I suppose this a good way as any to start a dialogue as to how a backward religious practice can justify itself.

    Please elaborate.

    And you're right, religious freedoms should mean the right to practice religions you approve of in ways you approve of.

    Indeed, freedom of expression and belief should only be as I determine. Kim Khardasion tear down those pants!

  • MrMisterMrMister Valuing scholarship above all elseRegistered User regular
    edited April 2011
    Feral wrote: »
    Thanatos wrote: »
    Because I was accused of being a racist for saying that I didn't really see the burqa ban as all that big of a deal,and I wanted to point out that you could also be painted as a racist for being anti-genital-mutilation.

    The difference is that genital mutilation is objectively harmful, while wearing a head covering is only harmful given certain assumptions about the marriages of those who wear them.

    Genital mutilation is also typically carried out on children who either cannot reasonably be considered to consent or who, increasingly, vigorously try to avoid the procedure. It is also irreversible: once it is done to these girls, their ability to experience sexual pleasure is diminished for life. So it is nothing at all like the veil. When, on the other hand, we do actually get to full fledged adult consent, then it is not at all clear that we should prohibit female genital mutiliation. I would imagine that the only consistent approach would to be to treat it similarly to others who attempt to obtain amputations for non-life-threatening and purely psychological reasons. If anything, when full adult consent is obtained, we should treat it more favorably than other selective amputations, since there is a plain religious motive that rationalizes the behavior.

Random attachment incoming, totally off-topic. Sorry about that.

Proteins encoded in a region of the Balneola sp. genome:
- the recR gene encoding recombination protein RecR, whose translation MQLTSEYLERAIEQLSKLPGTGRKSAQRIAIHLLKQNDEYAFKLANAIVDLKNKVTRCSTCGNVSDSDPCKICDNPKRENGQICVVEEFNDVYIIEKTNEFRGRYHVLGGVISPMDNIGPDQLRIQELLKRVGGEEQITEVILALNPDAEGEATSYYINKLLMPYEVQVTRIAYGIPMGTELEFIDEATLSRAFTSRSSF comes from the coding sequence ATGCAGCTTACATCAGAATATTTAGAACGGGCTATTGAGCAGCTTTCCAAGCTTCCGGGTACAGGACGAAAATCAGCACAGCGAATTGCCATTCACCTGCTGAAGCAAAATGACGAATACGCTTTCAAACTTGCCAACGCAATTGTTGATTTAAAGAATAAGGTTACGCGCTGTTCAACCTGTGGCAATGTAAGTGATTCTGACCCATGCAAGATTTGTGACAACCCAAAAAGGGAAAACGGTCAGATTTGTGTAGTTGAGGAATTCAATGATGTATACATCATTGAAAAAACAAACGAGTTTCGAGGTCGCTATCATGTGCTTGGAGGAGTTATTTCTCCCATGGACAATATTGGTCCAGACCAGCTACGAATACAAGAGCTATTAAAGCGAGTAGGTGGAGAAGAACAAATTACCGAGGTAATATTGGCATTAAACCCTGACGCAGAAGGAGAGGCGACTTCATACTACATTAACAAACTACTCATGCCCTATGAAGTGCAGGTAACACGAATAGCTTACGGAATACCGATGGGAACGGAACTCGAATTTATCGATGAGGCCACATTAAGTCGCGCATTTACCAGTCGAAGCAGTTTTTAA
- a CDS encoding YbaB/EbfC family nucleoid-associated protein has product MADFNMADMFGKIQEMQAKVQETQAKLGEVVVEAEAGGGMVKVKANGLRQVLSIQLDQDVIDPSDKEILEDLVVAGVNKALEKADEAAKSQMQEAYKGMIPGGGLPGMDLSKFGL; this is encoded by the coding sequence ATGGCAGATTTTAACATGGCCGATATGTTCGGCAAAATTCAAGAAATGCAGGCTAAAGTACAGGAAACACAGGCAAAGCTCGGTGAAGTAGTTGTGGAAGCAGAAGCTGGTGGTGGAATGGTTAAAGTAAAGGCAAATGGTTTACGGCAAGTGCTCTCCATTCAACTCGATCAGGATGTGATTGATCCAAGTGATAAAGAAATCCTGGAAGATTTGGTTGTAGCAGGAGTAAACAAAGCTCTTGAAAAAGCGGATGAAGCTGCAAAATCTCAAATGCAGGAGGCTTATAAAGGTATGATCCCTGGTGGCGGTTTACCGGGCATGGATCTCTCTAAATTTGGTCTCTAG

Thanatos might, in response to this, point out that young girls also wear the veil. So if young girls cannot, or at least often don't, consent to female genital mutilation, then why should we take them to be consenting to the veil? Why not protect them from that?

    Well there are a number of points here. First, for there to be any basis for protecting young girls from the veil, I would first expect that there be some extremely convincing data purporting to show that it is in fact harmful. Absent that, it is a family matter outside the purview of the state. Even if there were social science data in the offing that was able to reach the level of strength and precision required to show that the veil itself were harmful, we have to balance that harm against the fundamental value of religious freedom. It may, after all, be the case that many non-criminal ways of raising a child are harmful. It may be harmful to allow a child of a young age to wear makeup and heels; it might, by contrast, be harmful not to allow a child to wear makeup and heels. Either way, it is not the sort of thing that we tend to decide with state power. To selectively target the harms done by religious parenting practices while simultaneously taking a silent and permissive attitude towards other harms done by non-religious parenting practices is hypocritical at best, and a clear violation of social justice at worst. When the policy is also targeted at a distrusted minority religion, it seems eminently clear that the real goal is marginalization and state enforcement of secondary status.

  • JuliusJulius Registered User regular
    edited April 2011
    JihadJesus wrote: »
    Senjutsu wrote: »
    Julius wrote: »
    [